A&WMA Newswire
Feb. 4, 2015

Obama's budget includes $4 billion to cut carbon emissions faster
Environmental Leader
President Barack Obama has sent a $4 trillion budget to Congress that includes a $4 billion fund to support states' efforts to "go above and beyond their carbon pollution reduction goals." The EPA would administer the proposed Clean Power State Incentive Fund. The president’s 2016 budget also proposes other funding to reduce the impacts of climate change, including $239 million to the EPA for efforts to cut carbon pollution and other greenhouse gases through standards, guidelines and voluntary programs.More

Save the date: 2015 Annual Conference and Exhibition — Raleigh, North Carolina
Join the Air & Waste Management Association for our 108th Annual Conference & Exhibition on June 22-25, at the Raleigh Convention Center in Raleigh, North Carolina.

This "must-attend" conference will feature a technical program boasting over 400 speakers, 70 technical and student posters, more than 100 exhibitors displaying the latest products and services, social tours and networking events, and professional development courses taught by leading instructors.

Join us and be a part of a global conversation that will drive environmental progress.More

Coal power companies consider reductions in CO2 emissions
The Bismarck Tribune
With looming regulations limiting the amount of carbon dioxide they can emit, coal power companies are considering ways to meet the new caps. Attendees at the recent annual Energy Generation Conference were given recommendations on possible changes they could make at their coal-fired power plants to increase efficiency, as recommended by the U.S. Environmental Protection Agency's Clean Power Plan.More

Food and drink industry carbon emissions reduction goal achieved 5 years early
The Grocer
Food and drink companies have hit a target for cutting their carbon emissions by 35 percent five years early, it was recently announced. The Food and Drink Federation revealed that the reduction, against a 1990 baseline, has seen emissions fall by 664,000 tones of CO2.More

EPA: California's toxic releases post 50 percent gain
Los Angeles Times
The amount of toxic chemicals released in California jumped 50 percent in 2013 over the year before because of a surge in disposal by the state's largest polluter, a hazardous-waste landfill in Kern County, according to data from the U.S. Environmental Protection Agency. Clean Harbors Inc.'s Buttonwillow landfill reported disposing of more than 11 million pounds of copper and related compounds in 2013, a more than sixfold increase over the previous year.More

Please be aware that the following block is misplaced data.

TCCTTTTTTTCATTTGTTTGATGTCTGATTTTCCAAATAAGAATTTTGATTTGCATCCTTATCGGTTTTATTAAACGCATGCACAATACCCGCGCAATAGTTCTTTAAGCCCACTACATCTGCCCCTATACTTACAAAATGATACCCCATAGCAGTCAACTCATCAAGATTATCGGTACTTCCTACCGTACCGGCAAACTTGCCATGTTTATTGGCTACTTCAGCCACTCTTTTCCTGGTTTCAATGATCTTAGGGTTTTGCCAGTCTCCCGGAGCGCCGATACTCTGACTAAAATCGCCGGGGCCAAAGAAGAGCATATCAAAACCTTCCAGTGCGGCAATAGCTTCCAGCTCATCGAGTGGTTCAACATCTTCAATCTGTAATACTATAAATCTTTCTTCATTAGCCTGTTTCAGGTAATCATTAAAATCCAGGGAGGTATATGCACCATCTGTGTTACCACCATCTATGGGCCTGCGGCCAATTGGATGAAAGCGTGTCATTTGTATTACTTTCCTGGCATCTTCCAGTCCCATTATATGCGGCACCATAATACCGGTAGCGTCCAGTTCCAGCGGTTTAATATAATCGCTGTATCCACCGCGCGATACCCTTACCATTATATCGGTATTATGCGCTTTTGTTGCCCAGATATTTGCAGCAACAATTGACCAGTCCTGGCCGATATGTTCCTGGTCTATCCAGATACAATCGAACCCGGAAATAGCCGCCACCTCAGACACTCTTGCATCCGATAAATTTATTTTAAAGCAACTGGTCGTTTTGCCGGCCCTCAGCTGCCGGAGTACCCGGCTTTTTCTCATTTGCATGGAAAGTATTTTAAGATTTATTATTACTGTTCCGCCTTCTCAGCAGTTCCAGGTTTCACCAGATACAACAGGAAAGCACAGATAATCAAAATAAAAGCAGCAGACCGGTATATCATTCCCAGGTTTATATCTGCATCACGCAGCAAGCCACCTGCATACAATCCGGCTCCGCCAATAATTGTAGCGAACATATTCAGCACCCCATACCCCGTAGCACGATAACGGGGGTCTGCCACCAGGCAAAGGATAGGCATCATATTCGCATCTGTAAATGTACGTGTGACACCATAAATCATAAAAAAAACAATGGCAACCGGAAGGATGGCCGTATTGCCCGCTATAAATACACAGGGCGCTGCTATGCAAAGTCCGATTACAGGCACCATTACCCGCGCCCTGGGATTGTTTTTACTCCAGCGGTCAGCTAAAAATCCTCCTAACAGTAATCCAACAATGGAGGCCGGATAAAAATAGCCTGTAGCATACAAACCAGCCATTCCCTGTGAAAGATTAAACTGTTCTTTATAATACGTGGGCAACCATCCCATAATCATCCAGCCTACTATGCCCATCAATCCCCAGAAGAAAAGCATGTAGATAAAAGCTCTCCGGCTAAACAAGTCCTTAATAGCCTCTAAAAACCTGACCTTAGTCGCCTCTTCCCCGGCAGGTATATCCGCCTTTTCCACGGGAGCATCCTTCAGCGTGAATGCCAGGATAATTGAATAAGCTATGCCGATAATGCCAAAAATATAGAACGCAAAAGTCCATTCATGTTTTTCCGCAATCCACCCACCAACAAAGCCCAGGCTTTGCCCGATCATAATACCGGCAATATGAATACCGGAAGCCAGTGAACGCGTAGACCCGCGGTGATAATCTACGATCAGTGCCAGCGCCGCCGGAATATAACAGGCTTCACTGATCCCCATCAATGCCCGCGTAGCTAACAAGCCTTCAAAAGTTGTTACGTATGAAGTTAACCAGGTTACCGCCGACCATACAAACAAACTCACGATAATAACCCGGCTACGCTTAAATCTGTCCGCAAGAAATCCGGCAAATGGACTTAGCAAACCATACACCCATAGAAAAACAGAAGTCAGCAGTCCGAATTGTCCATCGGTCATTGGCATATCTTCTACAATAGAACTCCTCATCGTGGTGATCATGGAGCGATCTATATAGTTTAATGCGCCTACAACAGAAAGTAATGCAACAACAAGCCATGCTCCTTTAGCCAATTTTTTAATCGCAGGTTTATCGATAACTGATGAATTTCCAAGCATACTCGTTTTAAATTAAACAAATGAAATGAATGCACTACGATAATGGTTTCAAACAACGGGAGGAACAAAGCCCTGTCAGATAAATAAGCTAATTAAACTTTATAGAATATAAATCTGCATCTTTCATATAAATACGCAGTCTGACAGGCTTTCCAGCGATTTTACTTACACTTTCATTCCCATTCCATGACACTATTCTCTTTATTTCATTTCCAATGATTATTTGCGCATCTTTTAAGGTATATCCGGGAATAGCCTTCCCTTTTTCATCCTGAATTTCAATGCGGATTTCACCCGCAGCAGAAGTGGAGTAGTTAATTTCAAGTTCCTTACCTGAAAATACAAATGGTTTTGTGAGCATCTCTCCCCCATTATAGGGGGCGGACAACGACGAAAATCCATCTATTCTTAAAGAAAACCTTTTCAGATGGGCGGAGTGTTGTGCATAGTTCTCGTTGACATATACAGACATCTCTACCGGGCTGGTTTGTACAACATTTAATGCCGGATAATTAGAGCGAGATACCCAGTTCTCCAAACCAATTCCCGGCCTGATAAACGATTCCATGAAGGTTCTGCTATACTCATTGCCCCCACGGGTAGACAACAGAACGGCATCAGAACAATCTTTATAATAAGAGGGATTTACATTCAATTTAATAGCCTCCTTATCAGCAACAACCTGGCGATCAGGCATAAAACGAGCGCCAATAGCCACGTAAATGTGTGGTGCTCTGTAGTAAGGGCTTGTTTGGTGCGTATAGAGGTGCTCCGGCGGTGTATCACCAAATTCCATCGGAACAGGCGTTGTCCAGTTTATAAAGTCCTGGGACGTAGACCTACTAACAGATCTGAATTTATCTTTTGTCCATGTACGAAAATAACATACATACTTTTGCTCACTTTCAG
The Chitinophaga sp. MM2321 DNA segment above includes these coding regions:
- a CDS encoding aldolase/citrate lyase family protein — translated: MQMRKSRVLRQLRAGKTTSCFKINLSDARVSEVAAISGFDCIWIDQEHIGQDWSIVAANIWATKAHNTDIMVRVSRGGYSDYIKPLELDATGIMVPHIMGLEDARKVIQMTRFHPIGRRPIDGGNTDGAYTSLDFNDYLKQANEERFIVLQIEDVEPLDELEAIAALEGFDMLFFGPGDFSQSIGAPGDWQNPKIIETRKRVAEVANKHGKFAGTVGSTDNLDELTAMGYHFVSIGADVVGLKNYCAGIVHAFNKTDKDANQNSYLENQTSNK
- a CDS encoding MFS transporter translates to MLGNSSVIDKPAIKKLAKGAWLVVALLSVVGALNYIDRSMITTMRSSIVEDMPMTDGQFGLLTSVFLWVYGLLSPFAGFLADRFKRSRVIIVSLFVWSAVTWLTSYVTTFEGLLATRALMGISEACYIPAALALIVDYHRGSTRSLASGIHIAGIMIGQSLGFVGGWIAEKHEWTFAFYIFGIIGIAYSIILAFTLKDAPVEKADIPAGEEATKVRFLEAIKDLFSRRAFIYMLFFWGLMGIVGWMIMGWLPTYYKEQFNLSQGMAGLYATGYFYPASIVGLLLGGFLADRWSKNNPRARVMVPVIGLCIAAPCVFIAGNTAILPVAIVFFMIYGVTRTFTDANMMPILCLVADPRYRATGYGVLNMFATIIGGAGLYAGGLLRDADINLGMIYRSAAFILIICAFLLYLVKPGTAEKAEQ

MEP: Slightly better air quality in major cities in 2014
Global Times
The average air quality in 74 major Chinese cities improved slightly in 2014, but only eight reached the national standard of annual average pollution density, with another eight in North China's Beijing-Hebei-Tianjin region on the 10 most polluted list, the Ministry of Environmental Protection (MEP) announced. Beijing, which is often besieged by smog, was not on the most polluted list.More

EPA says Minnesota businesses best at reducing pollutants
The Associated Press via Houston Chronicle
A new Environmental Protection Agency report says Minnesota businesses are the best in the United States at reducing or eliminating some dangerous pollutants. According to the report, Minnesota businesses implemented measures that resulted in a reduction of nearly 1 million pounds in the quantity of toxic pollutants generated in 2012 and 2013.More

New report urges Western governments to reconsider reliance on biofuels
The New York Times
Western governments have made a wrong turn in energy policy by supporting the large-scale conversion of plants into fuel and should reconsider that strategy, according to a new report from a prominent environmental think tank. Turning plant matter into liquid fuel or electricity is so inefficient that the approach is unlikely ever to supply a substantial fraction of global energy demand, the report found. More

Fracking in the UK could be hit with new regulations
Energy Voice
Almost all the areas being made available for fracking in England will be hit by new regulations restricting the controversial process, analysis suggests. Greenpeace renewed its call for a ban on fracking, as it said 97 percent of the areas made available for new onshore oil and gas licences would be at least partially affected by the new conditions.More

Pipeline not state-inspected before 3 million-gallon saltwater leak
The Associated Press via ABC News
A pipeline that ruptured recently in North Dakota and spilled nearly 3 million gallons of saltwater produced during oil drilling wasn't inspected by the state before being installed, according to state regulators. Alison Ritter, a spokeswoman for the North Dakota Industrial Commission, which oversees the state's oil and gas industry, said that it's common for officials not to inspect such small gathering pipelines before they become operational.More

Emerging economies capitalizing on renewable energy
The past decade has witnessed significant developments in policies for renewable energy, which are driving its growth globally. In fact, new analysis from Frost & Sullivan forecasts the global installed capacity of renewable energy to more than double from 1,566 gigawatts (GW) in 2012 to 3,203 GW in 2025.More